Tuesday, February 23, 2010
The Soumaré affair has occasioned some harsh words on the right. Éric Raoult, who distinguished himself not long ago by suggesting that Marie N'Diaye, as a winner of the Prix Goncourt, had a devoir de réserve that obliged her to say nothing disparaging about her president, now emerges as a sympathizer of M. Soumaré, whose youthful brush with the law "makes me like him" (ce type, ça me le rend sympathique). "If you want to create a reflex on the right against people of color, you couldn't do better" than to go after Soumaré as the UMP did. Of course Raoult also lets slip that Valérie Pécresse hasn't been speaking to him for a month, so one suspects that more is at work than sympathy for the rehabilitated.
Nicolas Sarkozy will apparently name Michel Charasse to the Conseil Constitutionnel. A former Socialist, Charasse was the court jester at the Court of François Ier. He will bring to the CC a tolerant view of public funding of private education. Perhaps that's the reason for his appointment.
Is the Socialist Party still a party? Gérard Collomb and Vincent Peillon have decided to speak out in support of Georges Frêche. Is it high principle--the party shouldn't exclude Frêche's supporters even if their principal has a tendency to put his foot in his mouth--or low politics--the Languedoc-Roussillon sections favor DSK in the presidential sweepstakes, and Aubry's move to exclude key elements is seen as a step toward bolstering her own candidacy?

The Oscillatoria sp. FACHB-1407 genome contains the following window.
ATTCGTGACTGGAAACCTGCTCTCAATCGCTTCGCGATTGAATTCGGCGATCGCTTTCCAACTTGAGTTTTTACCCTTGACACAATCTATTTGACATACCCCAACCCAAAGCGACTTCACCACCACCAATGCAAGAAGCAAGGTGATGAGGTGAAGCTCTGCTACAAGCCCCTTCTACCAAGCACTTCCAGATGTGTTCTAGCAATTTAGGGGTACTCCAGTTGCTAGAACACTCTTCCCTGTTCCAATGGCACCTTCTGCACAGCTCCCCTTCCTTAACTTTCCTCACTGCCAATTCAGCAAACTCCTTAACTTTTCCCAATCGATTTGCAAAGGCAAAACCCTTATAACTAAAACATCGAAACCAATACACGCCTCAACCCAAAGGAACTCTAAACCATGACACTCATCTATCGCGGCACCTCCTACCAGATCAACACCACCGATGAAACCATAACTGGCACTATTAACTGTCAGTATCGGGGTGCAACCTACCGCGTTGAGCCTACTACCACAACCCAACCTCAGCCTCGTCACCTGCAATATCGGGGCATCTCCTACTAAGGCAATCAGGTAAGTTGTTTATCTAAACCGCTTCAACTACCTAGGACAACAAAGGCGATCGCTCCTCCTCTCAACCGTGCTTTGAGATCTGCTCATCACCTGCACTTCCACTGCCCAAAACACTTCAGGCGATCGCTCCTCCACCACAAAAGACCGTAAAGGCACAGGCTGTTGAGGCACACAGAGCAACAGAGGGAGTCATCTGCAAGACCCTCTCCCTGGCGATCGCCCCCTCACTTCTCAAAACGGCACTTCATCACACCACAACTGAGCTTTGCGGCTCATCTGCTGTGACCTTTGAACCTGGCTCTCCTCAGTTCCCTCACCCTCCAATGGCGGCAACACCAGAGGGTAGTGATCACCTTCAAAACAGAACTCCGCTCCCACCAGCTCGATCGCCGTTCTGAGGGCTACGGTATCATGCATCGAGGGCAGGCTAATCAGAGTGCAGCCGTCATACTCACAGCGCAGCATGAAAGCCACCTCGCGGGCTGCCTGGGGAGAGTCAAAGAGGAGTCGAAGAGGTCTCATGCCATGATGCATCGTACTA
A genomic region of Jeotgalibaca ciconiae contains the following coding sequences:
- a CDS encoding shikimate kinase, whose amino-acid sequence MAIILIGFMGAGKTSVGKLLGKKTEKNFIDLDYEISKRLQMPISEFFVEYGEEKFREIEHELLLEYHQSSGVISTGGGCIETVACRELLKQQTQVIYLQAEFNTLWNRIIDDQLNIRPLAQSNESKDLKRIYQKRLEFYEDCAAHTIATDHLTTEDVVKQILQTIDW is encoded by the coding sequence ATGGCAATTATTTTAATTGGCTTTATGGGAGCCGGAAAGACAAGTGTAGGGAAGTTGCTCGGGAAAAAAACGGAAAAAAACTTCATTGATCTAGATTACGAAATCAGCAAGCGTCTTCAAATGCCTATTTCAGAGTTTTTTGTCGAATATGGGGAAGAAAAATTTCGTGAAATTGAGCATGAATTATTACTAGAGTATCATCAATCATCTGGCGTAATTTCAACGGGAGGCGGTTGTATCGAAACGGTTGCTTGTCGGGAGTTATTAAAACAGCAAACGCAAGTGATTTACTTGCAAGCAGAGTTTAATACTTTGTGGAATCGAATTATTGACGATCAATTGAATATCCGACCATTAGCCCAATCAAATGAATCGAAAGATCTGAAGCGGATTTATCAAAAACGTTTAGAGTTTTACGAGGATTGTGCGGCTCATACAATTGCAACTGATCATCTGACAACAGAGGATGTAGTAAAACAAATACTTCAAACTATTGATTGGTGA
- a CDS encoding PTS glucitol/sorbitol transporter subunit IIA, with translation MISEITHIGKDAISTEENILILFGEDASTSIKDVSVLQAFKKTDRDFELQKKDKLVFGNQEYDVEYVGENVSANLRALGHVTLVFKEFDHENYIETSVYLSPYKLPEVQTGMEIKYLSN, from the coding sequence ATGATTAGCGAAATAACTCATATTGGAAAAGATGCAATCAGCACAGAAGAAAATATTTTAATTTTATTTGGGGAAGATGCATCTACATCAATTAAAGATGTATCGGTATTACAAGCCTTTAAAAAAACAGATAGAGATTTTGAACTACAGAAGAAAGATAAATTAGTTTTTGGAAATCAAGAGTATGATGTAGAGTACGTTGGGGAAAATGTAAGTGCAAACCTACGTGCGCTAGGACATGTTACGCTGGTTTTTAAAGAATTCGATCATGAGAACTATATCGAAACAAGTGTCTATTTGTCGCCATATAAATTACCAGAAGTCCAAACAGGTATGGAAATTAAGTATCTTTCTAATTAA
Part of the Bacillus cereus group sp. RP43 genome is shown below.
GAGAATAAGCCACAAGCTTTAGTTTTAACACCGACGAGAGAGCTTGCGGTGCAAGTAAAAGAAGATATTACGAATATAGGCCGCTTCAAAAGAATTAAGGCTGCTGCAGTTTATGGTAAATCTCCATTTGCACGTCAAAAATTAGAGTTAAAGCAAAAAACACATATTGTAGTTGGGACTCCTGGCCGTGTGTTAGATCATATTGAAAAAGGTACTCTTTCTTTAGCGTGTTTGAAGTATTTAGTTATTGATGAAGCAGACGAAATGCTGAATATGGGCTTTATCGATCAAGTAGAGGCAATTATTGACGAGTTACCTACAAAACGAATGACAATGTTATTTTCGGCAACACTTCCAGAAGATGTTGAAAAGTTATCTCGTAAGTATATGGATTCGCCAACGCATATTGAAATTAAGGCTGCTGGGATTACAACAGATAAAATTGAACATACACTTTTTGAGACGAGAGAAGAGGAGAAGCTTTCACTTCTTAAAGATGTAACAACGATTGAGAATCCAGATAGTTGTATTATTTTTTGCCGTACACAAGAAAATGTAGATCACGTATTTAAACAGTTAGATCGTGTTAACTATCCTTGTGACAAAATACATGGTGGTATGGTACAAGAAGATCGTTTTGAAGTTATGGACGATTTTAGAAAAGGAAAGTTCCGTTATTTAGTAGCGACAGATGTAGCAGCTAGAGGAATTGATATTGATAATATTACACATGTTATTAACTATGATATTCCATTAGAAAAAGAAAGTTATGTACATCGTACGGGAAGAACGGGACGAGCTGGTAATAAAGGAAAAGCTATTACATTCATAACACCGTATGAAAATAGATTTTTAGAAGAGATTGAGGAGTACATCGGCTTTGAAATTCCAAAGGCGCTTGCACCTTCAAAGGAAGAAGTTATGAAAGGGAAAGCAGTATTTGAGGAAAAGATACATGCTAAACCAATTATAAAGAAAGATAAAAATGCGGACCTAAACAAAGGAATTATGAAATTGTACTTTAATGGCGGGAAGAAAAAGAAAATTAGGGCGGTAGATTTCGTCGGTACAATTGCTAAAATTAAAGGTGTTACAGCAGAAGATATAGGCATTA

Didier Migaud, a Socialist who headed the parliamentary finance committee, has been named to replace Philippe Séguin at the Cour des Comptes. L'ouverture ain't what it used to be. Migaud has been discreet in his parliamentary role, which was initially touted as an important check on the presidency and enhancement of parliamentary power. Perhaps he will be a little less discreet in his new position, following his predecessor's example (or perhaps not). Who will replace Migaud as chair of the parliamentary committee, a post reserved for the opposition, remains to be decided.